FOG can serve as a reliable DHCP server for you, offering more control and more options than Windows Server 2008 and below did (see our article on BIOS and UEFI Co-Existence).
FOG bridges the imaging gap for OSX, Linux, and Windows, and provides a management client for all three that can name them, join them to the domain, and run snapins on - all from a common web interface.
FOG can manage printers for you, allowing you to avoid cluttering up your domain controllers and group policy.
I use WOL to wake computers up on a schedule easily, and during breaks like spring break and winter break, I can easily disable it.
I use the fog client to push out Chrome updates regularly - with absolute ease. Using snapins also keeps group policy on computers and domain controllers less cluttered.
FOG logs logins for me, which I was previously logging using advanced scripting techniques that only I understood in my organization. Now, just using the web interface technicians can see login history for a computer or individual.
Fog supports wiping HDDs, and I can integrate ISOs into fog without much trouble.
Used to be, imaging a lab was a two to three person job for several hours with Ghost, and now it takes one single technician under 30 minutes - all of which are spent standing around and making sure things go smoothly. For example, we don’t have to name computers because fog does this. We don’t have to join to the domain because fog does this.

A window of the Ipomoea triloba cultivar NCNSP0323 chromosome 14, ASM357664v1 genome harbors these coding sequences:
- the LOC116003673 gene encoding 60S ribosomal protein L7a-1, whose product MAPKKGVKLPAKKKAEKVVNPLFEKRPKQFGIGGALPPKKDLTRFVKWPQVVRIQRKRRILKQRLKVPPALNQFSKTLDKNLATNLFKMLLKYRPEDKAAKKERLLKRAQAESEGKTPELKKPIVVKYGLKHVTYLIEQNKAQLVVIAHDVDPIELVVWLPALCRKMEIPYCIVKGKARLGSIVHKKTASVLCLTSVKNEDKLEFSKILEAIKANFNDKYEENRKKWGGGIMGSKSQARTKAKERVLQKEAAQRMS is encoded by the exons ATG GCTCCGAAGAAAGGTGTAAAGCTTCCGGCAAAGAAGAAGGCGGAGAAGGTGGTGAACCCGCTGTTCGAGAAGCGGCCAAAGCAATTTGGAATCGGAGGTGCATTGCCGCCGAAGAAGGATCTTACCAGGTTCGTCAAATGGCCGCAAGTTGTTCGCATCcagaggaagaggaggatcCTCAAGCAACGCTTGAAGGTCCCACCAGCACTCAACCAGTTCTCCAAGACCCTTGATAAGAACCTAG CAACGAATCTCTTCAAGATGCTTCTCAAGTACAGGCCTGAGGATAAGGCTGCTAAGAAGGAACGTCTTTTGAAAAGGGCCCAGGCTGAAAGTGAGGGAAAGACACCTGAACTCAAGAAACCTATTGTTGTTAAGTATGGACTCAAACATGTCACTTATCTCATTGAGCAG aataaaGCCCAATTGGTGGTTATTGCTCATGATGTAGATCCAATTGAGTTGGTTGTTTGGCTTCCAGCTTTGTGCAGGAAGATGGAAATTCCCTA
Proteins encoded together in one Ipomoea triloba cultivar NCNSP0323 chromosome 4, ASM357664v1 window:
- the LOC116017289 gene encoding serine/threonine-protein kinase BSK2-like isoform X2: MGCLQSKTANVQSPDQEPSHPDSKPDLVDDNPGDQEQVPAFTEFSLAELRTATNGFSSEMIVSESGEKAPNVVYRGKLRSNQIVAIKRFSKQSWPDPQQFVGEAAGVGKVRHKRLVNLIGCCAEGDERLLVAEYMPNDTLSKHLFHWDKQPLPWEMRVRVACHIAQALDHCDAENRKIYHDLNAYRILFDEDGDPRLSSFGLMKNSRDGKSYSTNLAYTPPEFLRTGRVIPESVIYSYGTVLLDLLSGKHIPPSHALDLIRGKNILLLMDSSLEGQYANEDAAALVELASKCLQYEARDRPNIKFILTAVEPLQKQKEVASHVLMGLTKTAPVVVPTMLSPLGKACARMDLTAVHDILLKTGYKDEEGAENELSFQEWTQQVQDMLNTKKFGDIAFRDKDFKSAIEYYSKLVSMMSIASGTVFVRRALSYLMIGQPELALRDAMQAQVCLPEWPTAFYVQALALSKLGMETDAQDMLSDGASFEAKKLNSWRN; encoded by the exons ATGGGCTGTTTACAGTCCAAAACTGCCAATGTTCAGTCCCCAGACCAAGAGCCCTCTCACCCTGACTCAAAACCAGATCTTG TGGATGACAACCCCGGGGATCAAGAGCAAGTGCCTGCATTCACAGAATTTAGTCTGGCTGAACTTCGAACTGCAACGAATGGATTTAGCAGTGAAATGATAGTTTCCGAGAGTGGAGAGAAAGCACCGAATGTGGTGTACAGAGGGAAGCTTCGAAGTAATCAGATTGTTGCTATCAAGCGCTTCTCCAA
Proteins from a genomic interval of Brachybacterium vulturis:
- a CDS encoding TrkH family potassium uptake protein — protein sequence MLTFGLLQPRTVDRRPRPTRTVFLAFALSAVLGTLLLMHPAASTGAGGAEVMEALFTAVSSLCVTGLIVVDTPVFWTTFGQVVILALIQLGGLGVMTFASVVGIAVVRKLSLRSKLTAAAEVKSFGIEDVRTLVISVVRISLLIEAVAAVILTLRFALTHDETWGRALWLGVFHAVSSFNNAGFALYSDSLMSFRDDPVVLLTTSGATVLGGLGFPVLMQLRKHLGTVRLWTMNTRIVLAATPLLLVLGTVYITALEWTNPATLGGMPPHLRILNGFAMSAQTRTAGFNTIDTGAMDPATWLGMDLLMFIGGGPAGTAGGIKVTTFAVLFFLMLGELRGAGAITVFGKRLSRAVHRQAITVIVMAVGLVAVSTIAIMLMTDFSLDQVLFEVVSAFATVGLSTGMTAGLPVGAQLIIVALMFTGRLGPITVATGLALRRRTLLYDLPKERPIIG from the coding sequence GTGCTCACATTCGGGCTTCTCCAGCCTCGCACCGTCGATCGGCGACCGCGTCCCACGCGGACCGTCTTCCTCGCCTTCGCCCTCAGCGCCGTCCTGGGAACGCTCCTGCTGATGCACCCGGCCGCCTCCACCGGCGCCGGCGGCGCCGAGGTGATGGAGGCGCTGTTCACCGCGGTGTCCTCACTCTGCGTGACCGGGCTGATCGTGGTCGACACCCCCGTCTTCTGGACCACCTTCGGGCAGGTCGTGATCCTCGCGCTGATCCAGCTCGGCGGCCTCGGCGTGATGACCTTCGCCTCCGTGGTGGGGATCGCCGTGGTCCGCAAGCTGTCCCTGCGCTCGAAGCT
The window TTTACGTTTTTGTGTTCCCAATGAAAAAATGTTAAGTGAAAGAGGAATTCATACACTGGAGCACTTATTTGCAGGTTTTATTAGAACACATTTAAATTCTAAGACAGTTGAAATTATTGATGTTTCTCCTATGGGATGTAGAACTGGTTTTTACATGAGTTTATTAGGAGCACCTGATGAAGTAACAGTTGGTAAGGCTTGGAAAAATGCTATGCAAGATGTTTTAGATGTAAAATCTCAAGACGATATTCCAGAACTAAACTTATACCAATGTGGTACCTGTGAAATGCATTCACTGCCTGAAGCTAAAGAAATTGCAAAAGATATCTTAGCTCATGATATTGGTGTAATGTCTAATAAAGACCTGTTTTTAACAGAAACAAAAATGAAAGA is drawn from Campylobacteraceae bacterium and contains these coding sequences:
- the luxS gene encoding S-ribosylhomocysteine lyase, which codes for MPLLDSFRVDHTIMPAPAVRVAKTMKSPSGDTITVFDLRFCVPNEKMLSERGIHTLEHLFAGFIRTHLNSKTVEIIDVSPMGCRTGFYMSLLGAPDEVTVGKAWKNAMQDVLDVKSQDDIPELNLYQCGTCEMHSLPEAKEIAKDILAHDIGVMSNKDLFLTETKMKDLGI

Please don’t disrespect CloneZilla in your report. Comparing it to FOG is unfair. It’s comparing apples to oranges. CloneZilla has strengths where FOG has weaknesses, and vice versa. For instance, if there are strict regulations on a network that a individual technician is not allowed to change, CloneZilla could be the winner in that scenario. If the network performs poorly, has problems, is slow, or non-existent, CloneZilla is the clear winner. If a technician does not have a server or old computer to dedicate as a FOG server, then CloneZilla is the winner. Also, CloneZilla is the most simple way to clone a FOG server! Where CloneZilla has weaknesses, FOG far excels. And where FOG excells is using your network to get work done - and fast. Bottom line is - CloneZilla is free open source software and has it’s place in the computer imaging industry and it should be respected for what it is.
RE: DNS Name Goes to Old FOG Installation
Ubuntu moved the default location for web pages in 14.04 from /var/www to /var/www/html. FOG is designed to do a symlink back to /var/www, but maybe something broke in that.
I think that statement there is what’s going on.
So, if you use the host name, you are taken to 1.2.0 interface, but if you use the IP you are taken to fog trunk interface.